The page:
This 18 April 2017 video from Britain says about itself:
Jeremy Corbyn | BBC Interview | Labour welcomes the General Election
By Chris Marsden in Britain:
19 April 2017
On Tuesday, Prime Minister Theresa May announced her government’s intention to hold an early general election. If two-thirds of MPs vote today to accept abrogating the recent provision for fixed five-year terms in office, parliament will end all business on May 2 and a ballot will take place on June 8.
May’s surprise decision gives a measure of the escalating crisis of British imperialism in the aftermath of the narrow 51.9 percent vote to leave the European Union in last June’s referendum. Since that time, May, who supported the “Remain” camp, has led her party while at the beck and call of the pro-Brexit forces within it based on the constant assertion that “Brexit means Brexit.” But her hard-line pose has never successfully concealed, let alone mended, the deep divisions within the ruling class. Instead, she has been pushed into threatening a “hard Brexit,” including the UK’s exclusion from the Single European Market.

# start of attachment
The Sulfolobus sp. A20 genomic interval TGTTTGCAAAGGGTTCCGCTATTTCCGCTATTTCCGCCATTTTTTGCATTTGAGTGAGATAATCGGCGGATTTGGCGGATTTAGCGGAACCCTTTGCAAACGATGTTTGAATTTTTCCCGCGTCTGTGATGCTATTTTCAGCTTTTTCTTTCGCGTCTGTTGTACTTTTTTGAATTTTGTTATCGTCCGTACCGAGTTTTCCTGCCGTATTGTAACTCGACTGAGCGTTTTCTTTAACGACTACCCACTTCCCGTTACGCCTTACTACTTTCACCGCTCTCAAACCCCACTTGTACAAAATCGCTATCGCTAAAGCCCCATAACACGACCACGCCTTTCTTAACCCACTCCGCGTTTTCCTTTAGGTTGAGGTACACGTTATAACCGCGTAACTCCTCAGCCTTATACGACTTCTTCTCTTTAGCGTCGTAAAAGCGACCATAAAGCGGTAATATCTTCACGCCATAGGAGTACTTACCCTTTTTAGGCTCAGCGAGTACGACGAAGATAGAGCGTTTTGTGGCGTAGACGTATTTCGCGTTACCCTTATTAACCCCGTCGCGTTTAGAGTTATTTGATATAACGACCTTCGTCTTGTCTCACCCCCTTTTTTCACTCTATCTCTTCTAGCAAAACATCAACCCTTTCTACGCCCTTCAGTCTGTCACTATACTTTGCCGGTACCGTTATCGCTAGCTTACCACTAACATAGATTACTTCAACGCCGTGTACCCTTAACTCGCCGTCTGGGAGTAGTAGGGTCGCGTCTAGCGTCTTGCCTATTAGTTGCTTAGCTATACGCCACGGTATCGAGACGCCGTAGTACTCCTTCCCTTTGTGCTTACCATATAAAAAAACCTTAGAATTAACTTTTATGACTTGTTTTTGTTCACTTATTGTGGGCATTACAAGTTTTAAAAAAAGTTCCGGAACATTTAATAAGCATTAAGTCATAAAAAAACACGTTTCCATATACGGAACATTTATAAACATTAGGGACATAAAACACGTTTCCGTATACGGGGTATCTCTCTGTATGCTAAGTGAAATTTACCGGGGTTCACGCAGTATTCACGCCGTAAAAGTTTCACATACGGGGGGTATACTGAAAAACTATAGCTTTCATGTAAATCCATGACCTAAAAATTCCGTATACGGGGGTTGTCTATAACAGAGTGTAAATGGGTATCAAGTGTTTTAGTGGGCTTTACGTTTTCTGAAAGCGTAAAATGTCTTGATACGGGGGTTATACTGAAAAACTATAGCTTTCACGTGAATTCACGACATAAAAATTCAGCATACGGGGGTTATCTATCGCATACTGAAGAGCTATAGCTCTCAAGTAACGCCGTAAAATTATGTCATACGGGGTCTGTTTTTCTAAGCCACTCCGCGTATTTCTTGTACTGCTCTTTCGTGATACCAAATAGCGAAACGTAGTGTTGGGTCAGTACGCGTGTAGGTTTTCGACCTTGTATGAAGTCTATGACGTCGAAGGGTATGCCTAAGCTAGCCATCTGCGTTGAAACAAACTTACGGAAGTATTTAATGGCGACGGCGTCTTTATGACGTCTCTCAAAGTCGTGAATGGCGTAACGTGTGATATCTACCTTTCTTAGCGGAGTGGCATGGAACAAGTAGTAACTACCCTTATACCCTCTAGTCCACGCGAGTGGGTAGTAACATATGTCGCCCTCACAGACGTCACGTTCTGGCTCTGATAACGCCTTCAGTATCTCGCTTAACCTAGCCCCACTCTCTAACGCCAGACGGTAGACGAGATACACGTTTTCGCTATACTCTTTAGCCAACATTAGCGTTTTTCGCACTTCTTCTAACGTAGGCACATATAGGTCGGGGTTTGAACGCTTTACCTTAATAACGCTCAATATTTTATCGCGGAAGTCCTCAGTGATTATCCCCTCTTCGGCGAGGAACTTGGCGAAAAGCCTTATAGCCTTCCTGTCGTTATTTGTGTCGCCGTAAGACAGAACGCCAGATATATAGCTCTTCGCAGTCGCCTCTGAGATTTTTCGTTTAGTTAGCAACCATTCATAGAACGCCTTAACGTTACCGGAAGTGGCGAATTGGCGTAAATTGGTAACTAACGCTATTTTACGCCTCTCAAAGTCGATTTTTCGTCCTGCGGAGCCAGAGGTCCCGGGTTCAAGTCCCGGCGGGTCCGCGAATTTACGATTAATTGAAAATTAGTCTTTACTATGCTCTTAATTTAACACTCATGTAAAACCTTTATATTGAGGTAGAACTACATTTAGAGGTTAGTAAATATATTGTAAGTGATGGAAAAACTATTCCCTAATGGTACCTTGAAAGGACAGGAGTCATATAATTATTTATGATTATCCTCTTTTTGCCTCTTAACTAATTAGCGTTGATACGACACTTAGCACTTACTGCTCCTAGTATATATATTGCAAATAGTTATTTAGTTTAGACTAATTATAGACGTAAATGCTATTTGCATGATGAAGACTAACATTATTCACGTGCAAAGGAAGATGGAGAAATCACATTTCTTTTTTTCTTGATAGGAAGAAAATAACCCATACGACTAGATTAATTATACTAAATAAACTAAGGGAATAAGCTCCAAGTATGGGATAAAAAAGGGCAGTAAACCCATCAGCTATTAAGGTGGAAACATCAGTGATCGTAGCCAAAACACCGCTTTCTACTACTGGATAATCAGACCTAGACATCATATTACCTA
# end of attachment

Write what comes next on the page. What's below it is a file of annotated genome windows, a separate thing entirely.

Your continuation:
By Lamiat Sabin in Britain:
General Election: 50 Days to Show May the Door
Wednesday 19th April 2019
Election battle begins – but cowardly PM refuses to face Jeremy Corbyn in televised debates
JEREMY CORBYN welcomed yesterday’s announcement of a snap general election on June 8, saying it was an opportunity for a Labour government to put the interests of the majority of people first.
The political party with the largest membership in Europe has 50 days to campaign for a win.
Prime Minister Theresa May made her announcement without the usual prior briefing to journalists. It represents a remarkable U-turn in the light of her previous insistence that she had no intention of holding a general election before the scheduled 2020 poll.